They are amazed at the wide open vista ahead. "Look Mabel, there is no traffic today!"

Obviously their rear view mirrors are in mint condition from never being used. But would they care about the traffic behind them anyway?

So I'm trapped.
Pack mentality, get to the front, bridge the gap.
Plus it's just freaking safer to be out of the shoulder-to-shoulder, know what I mean?

Hypothetically: My car (not CVT) has a manual mode so I find an opening or two, hit 3000 RPM, 3500, suddenly I'm home free. For a while at least.

Yes, a hypermiler will relish the draft. #humor

So how does CVT fit in?

Frankly, I'm a proponent of the 'accelerator can be a safety device too' theory. But I also think the idea of CVT is great in the grand scheme.

 Reply to topic     Send e-mail

Sparky
Joined: 08 Dec 2003
Posts: 16738
Location: Portland, OR

5/16/18 11:51 AM

"disable the anti-lock brakes and traction control"

OK, to each his/her own. Personally I'd rather it take longer to stop that one wheel catch traction and spin the car around. :)

My experience with traction control is 180^ your across a lot of cars I'd say.

Is your car AWD, I see you said your better 1/2 has a Subaru. I can't remember what 'your car' is. Although I bet it has been disclosed before in our car threads.

Manual Shift: I also like "actually driving" the car on the occasions I do drive [usually to go for a bike ride start].

And the manual makes for the feel of actually doing that for me. ;) Although the CR-V CVT seems to do a good job of retaining throttle response, CVT lag aside. Not so much the Fit CVT with the 1.5 VS the CRV 2.4 motor. the 6 speed fit was WAY more responsive IMO. Just was not in the cards. But hey, I get the 6k mile AWD CR-V outta the deal. ;) [Still have the Voyager 2.5 5 speed stick as well]


Last edited by Sparky on 5/16/18 12:59 PM; edited 2 times in total

 Reply to topic     Send e-mail

daddy-o
Joined: 12 Apr 2004
Posts: 3213
Location: Springfield

5/16/18 11:51 AM

BTW

I get it that this forum doesn't have hypermilers. Maybe people who appreciate a good run at excellent mileage, of course, but not dogmatists who are steadfastly unaware of driving conditions. Let me get that said and out of the way!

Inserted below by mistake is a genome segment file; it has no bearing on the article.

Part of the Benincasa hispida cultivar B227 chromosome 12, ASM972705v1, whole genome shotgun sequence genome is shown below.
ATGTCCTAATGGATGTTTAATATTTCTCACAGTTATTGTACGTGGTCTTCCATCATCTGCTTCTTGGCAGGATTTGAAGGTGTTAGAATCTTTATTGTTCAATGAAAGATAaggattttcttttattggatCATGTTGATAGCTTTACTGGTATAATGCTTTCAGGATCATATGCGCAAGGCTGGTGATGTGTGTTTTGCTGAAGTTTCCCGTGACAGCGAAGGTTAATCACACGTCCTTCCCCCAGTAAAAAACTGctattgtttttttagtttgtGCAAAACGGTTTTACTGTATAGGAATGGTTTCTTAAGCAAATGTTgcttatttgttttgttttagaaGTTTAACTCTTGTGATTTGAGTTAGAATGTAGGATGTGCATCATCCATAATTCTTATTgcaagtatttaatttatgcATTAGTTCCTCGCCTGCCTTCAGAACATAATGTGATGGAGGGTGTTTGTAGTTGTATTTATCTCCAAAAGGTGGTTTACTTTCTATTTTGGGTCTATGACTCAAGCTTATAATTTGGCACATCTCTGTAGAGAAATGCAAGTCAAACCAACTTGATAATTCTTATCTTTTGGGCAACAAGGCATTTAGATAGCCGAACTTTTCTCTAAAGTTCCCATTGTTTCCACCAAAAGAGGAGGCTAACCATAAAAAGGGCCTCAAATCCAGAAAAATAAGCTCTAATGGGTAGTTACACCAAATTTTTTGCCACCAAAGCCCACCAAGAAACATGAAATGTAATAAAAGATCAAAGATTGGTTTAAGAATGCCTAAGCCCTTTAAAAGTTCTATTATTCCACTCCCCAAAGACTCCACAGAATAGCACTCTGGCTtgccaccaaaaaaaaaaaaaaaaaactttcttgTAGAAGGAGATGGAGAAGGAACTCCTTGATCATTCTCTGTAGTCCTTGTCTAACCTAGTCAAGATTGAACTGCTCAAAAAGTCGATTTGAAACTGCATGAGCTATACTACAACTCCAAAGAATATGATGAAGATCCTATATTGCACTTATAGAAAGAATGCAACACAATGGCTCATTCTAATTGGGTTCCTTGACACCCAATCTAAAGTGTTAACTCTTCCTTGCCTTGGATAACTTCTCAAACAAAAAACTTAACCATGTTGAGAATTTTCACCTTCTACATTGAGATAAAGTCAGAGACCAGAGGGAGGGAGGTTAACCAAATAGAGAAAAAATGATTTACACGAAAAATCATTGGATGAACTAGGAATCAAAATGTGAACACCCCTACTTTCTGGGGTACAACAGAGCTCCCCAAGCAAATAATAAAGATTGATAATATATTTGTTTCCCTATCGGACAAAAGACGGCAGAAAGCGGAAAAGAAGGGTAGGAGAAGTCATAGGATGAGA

Reply to topic     Send e-mail

Sparky
Joined: 08 Dec 2003
Posts: 16738
Location: Portland, OR

5/16/18 12:51 PM

"hypermilers"

The closest I got was the Prius rental for 7 weeks while they waited for rear uni-body parts from GM on the 2013 Equinox to exist at the body shop.

I was continually distracted by the display stealing the most money back from the oil industry...

 Reply to topic     Send e-mail

Jesus Saves
Joined: 16 Jun 2005
Posts: 1131
Location: South of Heaven

5/16/18 1:30 PM

> Without identical vehicles to compare, it's difficult to say which would give me > better mileage.

I gave one example of the same model car (Nissan Cube), cvt vs manual. You can find many other examples by going to a website called fuelly.com. As for "me", I do not get what makes your diving so special to differentiate from the driving population. If one does not know how to properly drive a manual or cvt equipped car, then surely fuel economy will suffer.

Cars, of all types handle so well, now, the limiter is not the car I am driving, but other drivers out on the road that do not assess risks very well and drive like asshats.

 Reply to topic    

Sparky
Joined: 08 Dec 2003
Posts: 16738
Location: Portland, OR

5/16/18 1:34 PM

"drivers out on the road that do not assess risks very well and drive like asshats"

High per capita stats here as far as that goes I can tell you!

 Reply to topic     Send e-mail

PLee
Joined: 08 Dec 2003
Posts: 3608
Location: Brooklyn, NY

5/16/18 1:56 PM

Pet peeve - left lane hogs. On three lane interstates in the NYC metropolitan area, more often than not the right lane is the most open and fastest moving of the three.